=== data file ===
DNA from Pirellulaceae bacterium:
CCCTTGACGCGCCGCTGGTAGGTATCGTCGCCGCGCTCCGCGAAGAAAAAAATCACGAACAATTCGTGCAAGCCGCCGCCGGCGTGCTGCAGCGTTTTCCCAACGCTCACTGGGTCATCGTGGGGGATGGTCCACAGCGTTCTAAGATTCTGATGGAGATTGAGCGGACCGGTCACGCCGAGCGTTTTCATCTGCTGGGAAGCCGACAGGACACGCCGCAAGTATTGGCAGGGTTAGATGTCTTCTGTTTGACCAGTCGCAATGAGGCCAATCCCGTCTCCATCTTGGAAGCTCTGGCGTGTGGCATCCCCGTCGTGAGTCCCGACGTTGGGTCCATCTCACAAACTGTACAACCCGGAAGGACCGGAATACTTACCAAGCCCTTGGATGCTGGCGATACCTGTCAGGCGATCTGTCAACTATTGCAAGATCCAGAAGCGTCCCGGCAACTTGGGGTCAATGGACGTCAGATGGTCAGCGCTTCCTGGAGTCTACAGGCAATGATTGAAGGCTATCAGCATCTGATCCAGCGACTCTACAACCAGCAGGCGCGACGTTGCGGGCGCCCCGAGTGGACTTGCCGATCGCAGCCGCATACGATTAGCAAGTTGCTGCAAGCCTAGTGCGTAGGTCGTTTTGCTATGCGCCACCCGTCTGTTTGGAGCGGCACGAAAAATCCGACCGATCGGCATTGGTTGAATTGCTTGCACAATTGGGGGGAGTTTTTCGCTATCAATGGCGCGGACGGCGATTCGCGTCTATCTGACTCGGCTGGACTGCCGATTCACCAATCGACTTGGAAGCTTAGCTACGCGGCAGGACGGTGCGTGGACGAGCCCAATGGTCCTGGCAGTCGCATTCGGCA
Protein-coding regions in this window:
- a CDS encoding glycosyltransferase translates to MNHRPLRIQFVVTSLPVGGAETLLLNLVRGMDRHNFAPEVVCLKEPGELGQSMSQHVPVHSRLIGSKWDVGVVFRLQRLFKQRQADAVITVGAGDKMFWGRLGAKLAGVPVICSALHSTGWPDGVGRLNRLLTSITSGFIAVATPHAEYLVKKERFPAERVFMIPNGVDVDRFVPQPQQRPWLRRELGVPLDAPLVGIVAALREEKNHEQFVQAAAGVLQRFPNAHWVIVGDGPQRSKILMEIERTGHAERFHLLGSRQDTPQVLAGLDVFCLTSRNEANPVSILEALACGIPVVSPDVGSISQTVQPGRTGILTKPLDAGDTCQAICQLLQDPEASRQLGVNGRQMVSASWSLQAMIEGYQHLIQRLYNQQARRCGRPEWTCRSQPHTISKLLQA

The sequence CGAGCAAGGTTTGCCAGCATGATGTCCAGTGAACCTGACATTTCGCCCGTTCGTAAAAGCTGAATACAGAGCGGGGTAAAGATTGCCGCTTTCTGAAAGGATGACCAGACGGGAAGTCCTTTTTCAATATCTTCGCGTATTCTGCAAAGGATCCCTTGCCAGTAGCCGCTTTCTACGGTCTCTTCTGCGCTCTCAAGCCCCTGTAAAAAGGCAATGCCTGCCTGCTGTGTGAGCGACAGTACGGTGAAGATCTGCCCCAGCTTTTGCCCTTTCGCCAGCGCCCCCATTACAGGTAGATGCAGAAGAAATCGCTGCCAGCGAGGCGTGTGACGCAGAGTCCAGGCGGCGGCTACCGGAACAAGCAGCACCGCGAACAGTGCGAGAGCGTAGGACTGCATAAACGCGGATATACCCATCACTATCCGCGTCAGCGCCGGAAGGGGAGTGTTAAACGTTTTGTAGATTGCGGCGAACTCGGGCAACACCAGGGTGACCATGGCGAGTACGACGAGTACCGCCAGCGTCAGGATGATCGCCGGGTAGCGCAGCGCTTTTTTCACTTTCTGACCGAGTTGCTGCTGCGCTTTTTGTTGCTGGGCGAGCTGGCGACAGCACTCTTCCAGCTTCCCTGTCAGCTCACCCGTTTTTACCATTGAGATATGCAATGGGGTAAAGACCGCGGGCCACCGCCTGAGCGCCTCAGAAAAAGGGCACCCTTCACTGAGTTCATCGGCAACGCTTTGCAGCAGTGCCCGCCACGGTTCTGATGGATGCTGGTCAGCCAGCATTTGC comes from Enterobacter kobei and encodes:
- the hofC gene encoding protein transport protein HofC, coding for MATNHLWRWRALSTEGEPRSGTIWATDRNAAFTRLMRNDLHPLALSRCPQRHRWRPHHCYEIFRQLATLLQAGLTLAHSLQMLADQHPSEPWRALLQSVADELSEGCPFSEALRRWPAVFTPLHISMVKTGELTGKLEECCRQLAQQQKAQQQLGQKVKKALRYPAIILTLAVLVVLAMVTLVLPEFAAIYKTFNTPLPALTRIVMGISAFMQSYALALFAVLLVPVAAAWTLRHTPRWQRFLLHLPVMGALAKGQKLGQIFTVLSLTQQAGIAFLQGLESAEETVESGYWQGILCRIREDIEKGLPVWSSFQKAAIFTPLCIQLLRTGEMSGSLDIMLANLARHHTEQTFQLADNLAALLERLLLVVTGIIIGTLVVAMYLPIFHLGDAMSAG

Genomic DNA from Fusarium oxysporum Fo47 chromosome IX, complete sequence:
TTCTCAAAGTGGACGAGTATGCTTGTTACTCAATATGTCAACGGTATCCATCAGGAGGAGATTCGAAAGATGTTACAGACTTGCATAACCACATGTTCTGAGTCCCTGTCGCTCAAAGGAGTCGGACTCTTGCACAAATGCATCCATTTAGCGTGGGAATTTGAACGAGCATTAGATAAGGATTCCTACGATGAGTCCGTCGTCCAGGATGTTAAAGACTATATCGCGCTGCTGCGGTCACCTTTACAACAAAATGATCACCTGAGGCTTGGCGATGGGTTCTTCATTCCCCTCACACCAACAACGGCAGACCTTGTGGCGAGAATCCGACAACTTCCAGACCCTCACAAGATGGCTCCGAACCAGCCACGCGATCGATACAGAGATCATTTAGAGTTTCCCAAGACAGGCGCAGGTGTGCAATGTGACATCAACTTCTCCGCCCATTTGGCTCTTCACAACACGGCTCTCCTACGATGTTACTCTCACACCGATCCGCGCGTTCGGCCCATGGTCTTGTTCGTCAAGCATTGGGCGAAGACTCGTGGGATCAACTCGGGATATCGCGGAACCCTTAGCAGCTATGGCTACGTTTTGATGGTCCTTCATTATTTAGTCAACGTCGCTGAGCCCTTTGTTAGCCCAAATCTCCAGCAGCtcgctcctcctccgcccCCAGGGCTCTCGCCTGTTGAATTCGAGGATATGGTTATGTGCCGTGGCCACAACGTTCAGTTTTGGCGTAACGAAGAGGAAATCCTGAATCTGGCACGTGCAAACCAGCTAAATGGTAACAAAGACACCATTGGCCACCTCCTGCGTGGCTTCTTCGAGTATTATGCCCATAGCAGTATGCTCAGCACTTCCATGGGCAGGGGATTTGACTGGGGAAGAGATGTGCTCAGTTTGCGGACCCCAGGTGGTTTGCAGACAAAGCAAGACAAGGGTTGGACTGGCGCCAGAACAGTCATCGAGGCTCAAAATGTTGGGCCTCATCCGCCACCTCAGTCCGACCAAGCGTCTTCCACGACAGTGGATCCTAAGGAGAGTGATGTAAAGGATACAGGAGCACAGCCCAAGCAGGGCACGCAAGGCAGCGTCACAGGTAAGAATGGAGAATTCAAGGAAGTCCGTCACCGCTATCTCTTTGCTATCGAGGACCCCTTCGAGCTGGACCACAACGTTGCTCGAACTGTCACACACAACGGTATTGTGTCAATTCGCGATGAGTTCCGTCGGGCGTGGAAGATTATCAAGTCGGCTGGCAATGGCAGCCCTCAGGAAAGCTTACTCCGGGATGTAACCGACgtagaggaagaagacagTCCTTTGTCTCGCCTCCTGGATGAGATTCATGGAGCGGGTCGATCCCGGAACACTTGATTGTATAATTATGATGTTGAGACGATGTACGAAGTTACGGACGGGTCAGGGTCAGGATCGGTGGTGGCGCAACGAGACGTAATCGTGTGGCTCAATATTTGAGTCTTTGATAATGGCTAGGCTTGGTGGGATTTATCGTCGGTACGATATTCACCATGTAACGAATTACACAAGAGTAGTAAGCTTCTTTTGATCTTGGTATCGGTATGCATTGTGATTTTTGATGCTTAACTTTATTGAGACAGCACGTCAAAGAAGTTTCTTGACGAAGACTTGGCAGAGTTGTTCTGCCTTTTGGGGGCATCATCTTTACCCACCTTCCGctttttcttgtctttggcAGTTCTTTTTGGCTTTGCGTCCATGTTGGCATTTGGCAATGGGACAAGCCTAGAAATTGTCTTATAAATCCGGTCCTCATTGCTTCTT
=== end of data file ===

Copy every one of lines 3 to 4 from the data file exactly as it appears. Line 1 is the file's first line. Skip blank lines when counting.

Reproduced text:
Protein-coding regions in this window:
- a CDS encoding glycosyltransferase translates to MNHRPLRIQFVVTSLPVGGAETLLLNLVRGMDRHNFAPEVVCLKEPGELGQSMSQHVPVHSRLIGSKWDVGVVFRLQRLFKQRQADAVITVGAGDKMFWGRLGAKLAGVPVICSALHSTGWPDGVGRLNRLLTSITSGFIAVATPHAEYLVKKERFPAERVFMIPNGVDVDRFVPQPQQRPWLRRELGVPLDAPLVGIVAALREEKNHEQFVQAAAGVLQRFPNAHWVIVGDGPQRSKILMEIERTGHAERFHLLGSRQDTPQVLAGLDVFCLTSRNEANPVSILEALACGIPVVSPDVGSISQTVQPGRTGILTKPLDAGDTCQAICQLLQDPEASRQLGVNGRQMVSASWSLQAMIEGYQHLIQRLYNQQARRCGRPEWTCRSQPHTISKLLQA